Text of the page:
Why is change management necessary in contemporary organisations?

change_management

This is an essay on change management that I wrote for my degree in my managing people module. read, comment, quote, but please don’t plagiarise.

Why is change management necessary in contemporary organisations? With the help of a case study (detailed organisational example) analyse and discuss a planned approach to change management.

 

“There is resistance to change in organisations, brought about largely by the fear of the unknown by people. Handled correctly, using known and tested change management techniques, change can be brought about successfully, achieving set goals and objectives and to budget.” (Edmonds, 2011)

This essay seeks to evaluate why change management is necessary in contemporary organisations. This essay will start by discussing what change is, how it emerges and the concept of change management, briefly looking at the history and development of the subject area. Secondly, this essay will present a balanced argument for the importance of change management in contemporary organisations. Lastly, with the use of a case study, this essay will analyse and discuss the usage of a planned approach to change management.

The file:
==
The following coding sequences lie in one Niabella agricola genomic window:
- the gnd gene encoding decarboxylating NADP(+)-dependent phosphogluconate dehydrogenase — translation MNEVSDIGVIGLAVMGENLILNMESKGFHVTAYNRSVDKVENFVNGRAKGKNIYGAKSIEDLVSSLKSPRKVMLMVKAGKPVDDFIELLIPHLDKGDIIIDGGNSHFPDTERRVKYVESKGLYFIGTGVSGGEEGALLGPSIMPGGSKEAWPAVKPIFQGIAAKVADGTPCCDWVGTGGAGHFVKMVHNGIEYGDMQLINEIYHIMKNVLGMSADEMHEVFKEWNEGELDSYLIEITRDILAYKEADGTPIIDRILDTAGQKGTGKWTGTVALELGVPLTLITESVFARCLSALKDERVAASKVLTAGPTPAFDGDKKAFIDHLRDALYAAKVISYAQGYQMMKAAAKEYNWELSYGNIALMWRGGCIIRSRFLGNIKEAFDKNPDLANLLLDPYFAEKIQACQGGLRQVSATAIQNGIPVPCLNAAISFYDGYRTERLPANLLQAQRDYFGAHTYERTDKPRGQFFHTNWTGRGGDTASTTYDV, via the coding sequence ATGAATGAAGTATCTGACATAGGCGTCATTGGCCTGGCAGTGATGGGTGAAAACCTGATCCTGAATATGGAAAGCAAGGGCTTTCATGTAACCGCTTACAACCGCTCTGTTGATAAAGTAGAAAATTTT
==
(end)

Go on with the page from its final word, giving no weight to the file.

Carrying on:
In order to understand change management it is necessary to know what change is. Change can be defined as when a function, practice or thing becomes different from what it was previously (BusinessDictionary, n.d.). Change is considered to originate from what are called triggers or drivers, Tichy considered significant strategic change to be triggered, or driven by a significant degree of uncertainty in the future of the organisation, in either the form of a threat, or opportunity (1983). Lewin considered the status quo as being a balance between the forces for change and the forces for stability, change would arise when the balance was lost and forces for change overcame the forces for stability (Hughes, 2006). Forces for change can commonly be due to competition, political or legislative changes, new senior management or technological development. Whereas, the forces for stability commonly consist of historical inertia, which is a resistance to change in general, where people want to do things the way they are accustomed to. Additionally, drivers for stability can come from trade unions, and from the organisational culture (Hughes, 2006). Continue reading